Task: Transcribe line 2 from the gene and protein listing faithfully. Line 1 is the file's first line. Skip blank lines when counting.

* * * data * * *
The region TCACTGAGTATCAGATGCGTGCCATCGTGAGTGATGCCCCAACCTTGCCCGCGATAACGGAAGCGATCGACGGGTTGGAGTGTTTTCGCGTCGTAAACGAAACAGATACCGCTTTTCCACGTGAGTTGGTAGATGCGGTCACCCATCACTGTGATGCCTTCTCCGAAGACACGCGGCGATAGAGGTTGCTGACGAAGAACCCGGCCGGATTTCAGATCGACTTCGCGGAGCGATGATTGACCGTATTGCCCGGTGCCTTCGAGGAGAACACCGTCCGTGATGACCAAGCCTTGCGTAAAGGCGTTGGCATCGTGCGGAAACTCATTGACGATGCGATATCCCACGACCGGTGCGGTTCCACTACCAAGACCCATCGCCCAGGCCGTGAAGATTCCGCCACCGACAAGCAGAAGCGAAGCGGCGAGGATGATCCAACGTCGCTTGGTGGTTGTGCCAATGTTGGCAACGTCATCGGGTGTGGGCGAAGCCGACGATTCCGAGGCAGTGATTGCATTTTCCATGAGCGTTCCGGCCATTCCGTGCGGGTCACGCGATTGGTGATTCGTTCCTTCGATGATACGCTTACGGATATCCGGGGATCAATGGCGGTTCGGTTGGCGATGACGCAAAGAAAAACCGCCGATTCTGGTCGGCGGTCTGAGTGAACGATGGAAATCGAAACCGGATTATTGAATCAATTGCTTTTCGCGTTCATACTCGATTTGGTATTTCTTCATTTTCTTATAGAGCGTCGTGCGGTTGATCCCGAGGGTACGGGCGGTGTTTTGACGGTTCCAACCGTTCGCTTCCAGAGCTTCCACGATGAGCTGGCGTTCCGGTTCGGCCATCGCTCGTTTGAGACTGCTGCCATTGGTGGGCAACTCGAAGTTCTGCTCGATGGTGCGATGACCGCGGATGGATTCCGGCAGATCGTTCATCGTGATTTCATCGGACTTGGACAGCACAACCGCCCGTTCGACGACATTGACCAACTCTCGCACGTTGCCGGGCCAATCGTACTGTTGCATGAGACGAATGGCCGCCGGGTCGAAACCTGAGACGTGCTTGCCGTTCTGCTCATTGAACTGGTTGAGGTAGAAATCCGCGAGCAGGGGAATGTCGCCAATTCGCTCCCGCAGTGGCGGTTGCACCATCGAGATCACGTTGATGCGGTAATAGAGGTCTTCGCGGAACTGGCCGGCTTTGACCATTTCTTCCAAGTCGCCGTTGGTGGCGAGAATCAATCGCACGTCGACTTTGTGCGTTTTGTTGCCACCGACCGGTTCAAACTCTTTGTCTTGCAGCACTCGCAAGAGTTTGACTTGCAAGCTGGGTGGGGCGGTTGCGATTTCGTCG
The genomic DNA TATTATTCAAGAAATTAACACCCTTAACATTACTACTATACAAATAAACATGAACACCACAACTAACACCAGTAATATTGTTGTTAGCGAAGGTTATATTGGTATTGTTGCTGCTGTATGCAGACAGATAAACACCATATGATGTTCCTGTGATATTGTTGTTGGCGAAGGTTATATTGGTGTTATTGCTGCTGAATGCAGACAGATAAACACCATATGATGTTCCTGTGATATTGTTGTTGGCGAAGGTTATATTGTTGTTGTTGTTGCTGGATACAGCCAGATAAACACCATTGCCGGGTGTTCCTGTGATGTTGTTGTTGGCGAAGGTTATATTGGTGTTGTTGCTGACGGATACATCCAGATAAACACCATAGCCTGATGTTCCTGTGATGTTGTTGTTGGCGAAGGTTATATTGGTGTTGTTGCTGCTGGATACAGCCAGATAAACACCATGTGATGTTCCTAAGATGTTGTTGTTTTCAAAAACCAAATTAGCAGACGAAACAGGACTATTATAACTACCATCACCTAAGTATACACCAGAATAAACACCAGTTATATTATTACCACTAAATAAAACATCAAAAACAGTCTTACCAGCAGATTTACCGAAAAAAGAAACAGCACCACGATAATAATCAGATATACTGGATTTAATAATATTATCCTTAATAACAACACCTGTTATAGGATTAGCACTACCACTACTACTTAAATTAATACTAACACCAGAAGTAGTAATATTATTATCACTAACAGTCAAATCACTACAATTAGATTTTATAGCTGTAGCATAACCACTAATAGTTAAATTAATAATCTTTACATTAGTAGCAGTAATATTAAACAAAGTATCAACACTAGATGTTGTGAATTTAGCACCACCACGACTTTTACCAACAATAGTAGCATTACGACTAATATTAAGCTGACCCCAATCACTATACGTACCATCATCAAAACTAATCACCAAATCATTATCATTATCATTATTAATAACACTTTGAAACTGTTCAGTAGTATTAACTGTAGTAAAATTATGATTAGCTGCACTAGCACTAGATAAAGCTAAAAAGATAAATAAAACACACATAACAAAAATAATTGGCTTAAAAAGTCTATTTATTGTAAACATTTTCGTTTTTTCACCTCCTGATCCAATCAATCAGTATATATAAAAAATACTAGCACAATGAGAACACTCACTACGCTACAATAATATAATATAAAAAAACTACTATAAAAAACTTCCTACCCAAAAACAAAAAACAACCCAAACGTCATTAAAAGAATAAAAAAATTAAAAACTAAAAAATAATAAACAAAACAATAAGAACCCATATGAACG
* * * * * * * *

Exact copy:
The genomic DNA TATTATTCAAGAAATTAACACCCTTAACATTACTACTATACAAATAAACATGAACACCACAACTAACACCAGTAATATTGTTGTTAGCGAAGGTTATATTGGTATTGTTGCTGCTGTATGCAGACAGATAAACACCATATGATGTTCCTGTGATATTGTTGTTGGCGAAGGTTATATTGGTGTTATTGCTGCTGAATGCAGACAGATAAACACCATATGATGTTCCTGTGATATTGTTGTTGGCGAAGGTTATATTGTTGTTGTTGTTGCTGGATACAGCCAGATAAACACCATTGCCGGGTGTTCCTGTGATGTTGTTGTTGGCGAAGGTTATATTGGTGTTGTTGCTGACGGATACATCCAGATAAACACCATAGCCTGATGTTCCTGTGATGTTGTTGTTGGCGAAGGTTATATTGGTGTTGTTGCTGCTGGATACAGCCAGATAAACACCATGTGATGTTCCTAAGATGTTGTTGTTTTCAAAAACCAAATTAGCAGACGAAACAGGACTATTATAACTACCATCACCTAAGTATACACCAGAATAAACACCAGTTATATTATTACCACTAAATAAAACATCAAAAACAGTCTTACCAGCAGATTTACCGAAAAAAGAAACAGCACCACGATAATAATCAGATATACTGGATTTAATAATATTATCCTTAATAACAACACCTGTTATAGGATTAGCACTACCACTACTACTTAAATTAATACTAACACCAGAAGTAGTAATATTATTATCACTAACAGTCAAATCACTACAATTAGATTTTATAGCTGTAGCATAACCACTAATAGTTAAATTAATAATCTTTACATTAGTAGCAGTAATATTAAACAAAGTATCAACACTAGATGTTGTGAATTTAGCACCACCACGACTTTTACCAACAATAGTAGCATTACGACTAATATTAAGCTGACCCCAATCACTATACGTACCATCATCAAAACTAATCACCAAATCATTATCATTATCATTATTAATAACACTTTGAAACTGTTCAGTAGTATTAACTGTAGTAAAATTATGATTAGCTGCACTAGCACTAGATAAAGCTAAAAAGATAAATAAAACACACATAACAAAAATAATTGGCTTAAAAAGTCTATTTATTGTAAACATTTTCGTTTTTTCACCTCCTGATCCAATCAATCAGTATATATAAAAAATACTAGCACAATGAGAACACTCACTACGCTACAATAATATAATATAAAAAAACTACTATAAAAAACTTCCTACCCAAAAACAAAAAACAACCCAAACGTCATTAAAAGAATAAAAAAATTAAAAACTAAAAAATAATAAACAAAACAATAAGAACCCATATGAACG